This past weekend was my first race of the season: the iron-distance Ironcat triathlon in L'Ampolla, Spain (about an hour south of Barcelona.) This is a small race put on by the local club; there were only about 250 participants.
I will write more about my own personal experience over on the Team Timex blog, but I figured that I would include basic facts about the race here, since there is not a lot of English-language information about this race.
L'ampolla is a small-ish town on the Mediterranean at the south end of Catalonia. We chose to drive from Germany, but I talked to several other people from the UK and Germany that flew into Barcelona. There are plenty of hotels and restaurants in town, as well as grocery stores. It was a little bit touristy -- enough that there were menus, etc. in English, but not so much that everything was overpriced and annoying.
It was about 24C on race day and the winds weren't too strong. One of the organizers told me that in previous years, it has been very windy. For the first half of the bike, there was almost no wind, but it increased slightly in the second half. However, this meant there was a tail wind for the last half of my final lap, so that was great. On the run, the only time I noticed the winds were very occasional cooling gusts that were very pleasant.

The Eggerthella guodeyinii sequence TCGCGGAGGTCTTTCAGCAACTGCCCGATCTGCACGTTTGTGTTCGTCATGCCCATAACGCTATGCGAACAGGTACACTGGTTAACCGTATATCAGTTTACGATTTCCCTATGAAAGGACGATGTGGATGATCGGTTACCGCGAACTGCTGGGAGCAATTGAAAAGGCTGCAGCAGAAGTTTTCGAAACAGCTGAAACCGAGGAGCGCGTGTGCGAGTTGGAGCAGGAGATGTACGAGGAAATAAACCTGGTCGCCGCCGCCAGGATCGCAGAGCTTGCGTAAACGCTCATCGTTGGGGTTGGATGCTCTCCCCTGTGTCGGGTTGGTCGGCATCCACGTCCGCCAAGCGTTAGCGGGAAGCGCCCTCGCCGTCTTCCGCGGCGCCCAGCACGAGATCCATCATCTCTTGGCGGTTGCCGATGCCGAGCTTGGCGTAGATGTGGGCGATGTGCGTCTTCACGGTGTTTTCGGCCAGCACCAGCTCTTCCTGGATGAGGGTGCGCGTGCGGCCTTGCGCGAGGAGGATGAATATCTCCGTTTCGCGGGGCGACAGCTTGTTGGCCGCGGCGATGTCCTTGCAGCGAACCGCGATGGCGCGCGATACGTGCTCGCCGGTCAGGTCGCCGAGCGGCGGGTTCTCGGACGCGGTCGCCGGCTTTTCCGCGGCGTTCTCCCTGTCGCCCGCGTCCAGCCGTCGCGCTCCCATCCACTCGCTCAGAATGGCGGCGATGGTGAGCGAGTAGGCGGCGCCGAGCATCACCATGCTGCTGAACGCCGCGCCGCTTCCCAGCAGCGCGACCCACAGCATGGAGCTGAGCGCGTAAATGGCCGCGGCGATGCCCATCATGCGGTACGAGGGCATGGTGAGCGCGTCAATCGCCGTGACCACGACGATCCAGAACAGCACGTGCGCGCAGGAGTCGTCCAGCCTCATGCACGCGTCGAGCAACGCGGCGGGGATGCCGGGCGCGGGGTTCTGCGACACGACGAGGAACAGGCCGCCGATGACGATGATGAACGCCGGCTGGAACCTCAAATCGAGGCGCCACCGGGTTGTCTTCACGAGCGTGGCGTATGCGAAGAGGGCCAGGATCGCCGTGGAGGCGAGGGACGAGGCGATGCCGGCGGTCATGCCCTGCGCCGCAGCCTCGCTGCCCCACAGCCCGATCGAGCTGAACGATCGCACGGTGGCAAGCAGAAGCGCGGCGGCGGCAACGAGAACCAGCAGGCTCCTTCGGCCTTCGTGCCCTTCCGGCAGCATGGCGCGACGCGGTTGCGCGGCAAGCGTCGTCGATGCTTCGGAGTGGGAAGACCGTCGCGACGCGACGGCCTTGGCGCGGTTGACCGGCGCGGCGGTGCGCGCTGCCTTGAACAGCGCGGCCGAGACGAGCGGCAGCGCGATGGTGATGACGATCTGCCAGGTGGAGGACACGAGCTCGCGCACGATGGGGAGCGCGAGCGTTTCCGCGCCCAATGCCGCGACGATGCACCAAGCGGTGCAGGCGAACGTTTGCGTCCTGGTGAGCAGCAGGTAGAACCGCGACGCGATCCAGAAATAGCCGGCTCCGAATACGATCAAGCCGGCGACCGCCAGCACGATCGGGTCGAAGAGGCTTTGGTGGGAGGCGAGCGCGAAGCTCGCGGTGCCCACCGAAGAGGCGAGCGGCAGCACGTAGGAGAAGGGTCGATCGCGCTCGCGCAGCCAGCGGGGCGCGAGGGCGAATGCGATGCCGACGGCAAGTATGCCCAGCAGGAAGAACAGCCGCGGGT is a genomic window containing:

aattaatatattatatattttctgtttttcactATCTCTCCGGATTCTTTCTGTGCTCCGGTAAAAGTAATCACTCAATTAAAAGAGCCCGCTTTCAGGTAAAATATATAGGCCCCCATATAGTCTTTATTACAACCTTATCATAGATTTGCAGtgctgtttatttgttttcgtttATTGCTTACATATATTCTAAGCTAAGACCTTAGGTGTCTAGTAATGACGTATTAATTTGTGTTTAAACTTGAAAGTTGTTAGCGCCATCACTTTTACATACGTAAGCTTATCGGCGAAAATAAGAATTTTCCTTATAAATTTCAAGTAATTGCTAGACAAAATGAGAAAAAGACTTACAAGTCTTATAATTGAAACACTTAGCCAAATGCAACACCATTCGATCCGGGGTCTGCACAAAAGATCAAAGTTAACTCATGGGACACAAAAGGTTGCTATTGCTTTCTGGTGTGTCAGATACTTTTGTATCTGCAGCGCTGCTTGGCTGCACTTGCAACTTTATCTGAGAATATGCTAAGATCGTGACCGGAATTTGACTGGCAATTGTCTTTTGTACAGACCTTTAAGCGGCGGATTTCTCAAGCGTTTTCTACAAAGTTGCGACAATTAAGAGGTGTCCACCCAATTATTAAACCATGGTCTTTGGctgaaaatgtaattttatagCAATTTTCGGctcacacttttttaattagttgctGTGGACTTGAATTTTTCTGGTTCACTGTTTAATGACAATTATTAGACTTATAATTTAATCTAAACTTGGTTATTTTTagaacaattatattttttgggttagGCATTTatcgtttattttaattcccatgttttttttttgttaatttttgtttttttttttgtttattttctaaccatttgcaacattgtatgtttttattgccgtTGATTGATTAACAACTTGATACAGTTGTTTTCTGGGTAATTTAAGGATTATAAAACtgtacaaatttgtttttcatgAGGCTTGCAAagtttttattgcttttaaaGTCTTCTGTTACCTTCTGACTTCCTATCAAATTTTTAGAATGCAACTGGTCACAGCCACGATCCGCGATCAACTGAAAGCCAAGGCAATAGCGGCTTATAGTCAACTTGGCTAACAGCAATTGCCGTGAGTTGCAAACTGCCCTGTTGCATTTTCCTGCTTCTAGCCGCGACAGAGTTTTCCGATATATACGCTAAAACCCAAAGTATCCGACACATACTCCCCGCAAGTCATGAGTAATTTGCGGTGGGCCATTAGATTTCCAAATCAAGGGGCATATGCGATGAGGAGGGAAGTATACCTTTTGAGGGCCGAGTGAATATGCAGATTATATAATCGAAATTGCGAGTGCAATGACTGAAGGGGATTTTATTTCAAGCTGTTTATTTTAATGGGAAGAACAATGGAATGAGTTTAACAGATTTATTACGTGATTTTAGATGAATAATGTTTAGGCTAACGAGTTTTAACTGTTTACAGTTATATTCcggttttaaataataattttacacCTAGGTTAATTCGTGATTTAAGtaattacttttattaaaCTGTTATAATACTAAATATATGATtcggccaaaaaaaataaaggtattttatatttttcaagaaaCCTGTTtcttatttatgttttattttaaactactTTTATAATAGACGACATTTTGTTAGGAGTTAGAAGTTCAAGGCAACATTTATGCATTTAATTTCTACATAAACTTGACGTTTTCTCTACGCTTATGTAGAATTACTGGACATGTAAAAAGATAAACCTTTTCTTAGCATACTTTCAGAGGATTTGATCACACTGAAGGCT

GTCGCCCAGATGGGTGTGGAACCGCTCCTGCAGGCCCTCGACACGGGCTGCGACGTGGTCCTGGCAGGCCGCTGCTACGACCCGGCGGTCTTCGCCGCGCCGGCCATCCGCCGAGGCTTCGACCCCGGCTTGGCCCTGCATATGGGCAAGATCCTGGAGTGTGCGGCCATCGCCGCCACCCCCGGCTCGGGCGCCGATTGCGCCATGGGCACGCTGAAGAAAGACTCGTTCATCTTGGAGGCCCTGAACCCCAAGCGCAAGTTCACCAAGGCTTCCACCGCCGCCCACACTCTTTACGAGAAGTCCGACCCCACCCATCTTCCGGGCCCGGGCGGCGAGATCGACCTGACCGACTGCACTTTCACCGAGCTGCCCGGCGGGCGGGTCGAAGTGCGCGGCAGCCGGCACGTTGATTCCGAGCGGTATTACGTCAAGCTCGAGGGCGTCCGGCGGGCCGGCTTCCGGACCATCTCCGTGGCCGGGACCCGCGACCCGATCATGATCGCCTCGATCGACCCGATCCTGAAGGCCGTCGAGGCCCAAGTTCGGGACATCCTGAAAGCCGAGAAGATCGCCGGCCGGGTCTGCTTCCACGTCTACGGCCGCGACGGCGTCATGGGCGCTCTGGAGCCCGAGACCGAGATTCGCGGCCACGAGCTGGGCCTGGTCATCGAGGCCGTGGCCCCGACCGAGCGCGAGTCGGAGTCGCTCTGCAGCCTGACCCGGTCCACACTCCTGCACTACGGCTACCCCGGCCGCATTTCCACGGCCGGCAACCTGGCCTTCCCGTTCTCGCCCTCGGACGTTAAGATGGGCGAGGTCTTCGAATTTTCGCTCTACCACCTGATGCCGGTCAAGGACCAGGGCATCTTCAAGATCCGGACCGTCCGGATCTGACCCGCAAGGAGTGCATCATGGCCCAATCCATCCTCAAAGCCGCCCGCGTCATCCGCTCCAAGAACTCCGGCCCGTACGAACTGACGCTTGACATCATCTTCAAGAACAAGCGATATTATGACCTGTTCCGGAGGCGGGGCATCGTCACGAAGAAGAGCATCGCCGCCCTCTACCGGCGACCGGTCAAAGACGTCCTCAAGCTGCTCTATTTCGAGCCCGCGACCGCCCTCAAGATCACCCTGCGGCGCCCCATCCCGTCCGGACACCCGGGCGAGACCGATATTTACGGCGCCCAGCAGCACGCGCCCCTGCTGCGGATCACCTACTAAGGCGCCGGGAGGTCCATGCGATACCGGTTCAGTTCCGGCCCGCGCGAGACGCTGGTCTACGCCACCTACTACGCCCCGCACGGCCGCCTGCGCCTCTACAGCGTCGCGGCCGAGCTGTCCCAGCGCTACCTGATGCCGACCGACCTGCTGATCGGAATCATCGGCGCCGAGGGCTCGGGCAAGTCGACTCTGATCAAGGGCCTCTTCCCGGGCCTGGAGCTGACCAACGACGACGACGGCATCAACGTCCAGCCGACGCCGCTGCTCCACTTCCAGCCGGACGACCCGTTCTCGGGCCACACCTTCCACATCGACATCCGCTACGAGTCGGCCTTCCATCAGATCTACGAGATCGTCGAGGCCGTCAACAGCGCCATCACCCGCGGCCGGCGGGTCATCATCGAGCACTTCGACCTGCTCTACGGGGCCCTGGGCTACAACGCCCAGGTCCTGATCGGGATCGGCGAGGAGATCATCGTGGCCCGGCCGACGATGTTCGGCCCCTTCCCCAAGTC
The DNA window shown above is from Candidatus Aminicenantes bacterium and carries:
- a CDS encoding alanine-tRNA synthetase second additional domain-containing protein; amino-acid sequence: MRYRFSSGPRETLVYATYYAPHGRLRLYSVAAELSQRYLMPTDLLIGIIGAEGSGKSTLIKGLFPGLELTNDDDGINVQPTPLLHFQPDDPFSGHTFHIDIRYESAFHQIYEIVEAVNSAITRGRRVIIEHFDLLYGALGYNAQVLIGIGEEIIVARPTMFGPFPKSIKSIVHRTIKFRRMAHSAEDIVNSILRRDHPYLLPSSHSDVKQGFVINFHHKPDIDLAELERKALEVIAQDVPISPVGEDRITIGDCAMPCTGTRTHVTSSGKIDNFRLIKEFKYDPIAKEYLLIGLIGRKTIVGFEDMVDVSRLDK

The course map on the race website (www.ironcat.org) is very detailed and is in Catalan, Spanish, and English. All of the e-mails I received from the organizers were also tri-lingual. This was the 11th edition of the race, so they have this down to a science.
The race briefing, however, was entirely in Catalan and there didn't seem to be any instructions for English speakers. I had looked at the presentation before attending, so I was able to follow along and note where they seem to suggest special attention. After the brief, I came forward to ask my questions individually and they found someone to explain the answers. With that, I was clear on how the race would go.
Transition opened at 6 am, 1 hour before the start. They verified our numbers and helmet and we went to our racks. The numbers appeared to be sequential, but my number was missing. I then realized that the women were consolidated in a different rack (our race numbers were randomly in with the whole group, so they were not sequential.) In transition we laid our stuff out by our bikes and didn't use gear bags like other long-distance races.
The swim is three laps counter-clockwise around a rectangle, before you peel off and swim into the marina. The start is on the beach, and you only need about one or two steps before the water is deep enough to swim in. However, it is still pretty shallow at that point, so I was careful not to dive too deeply.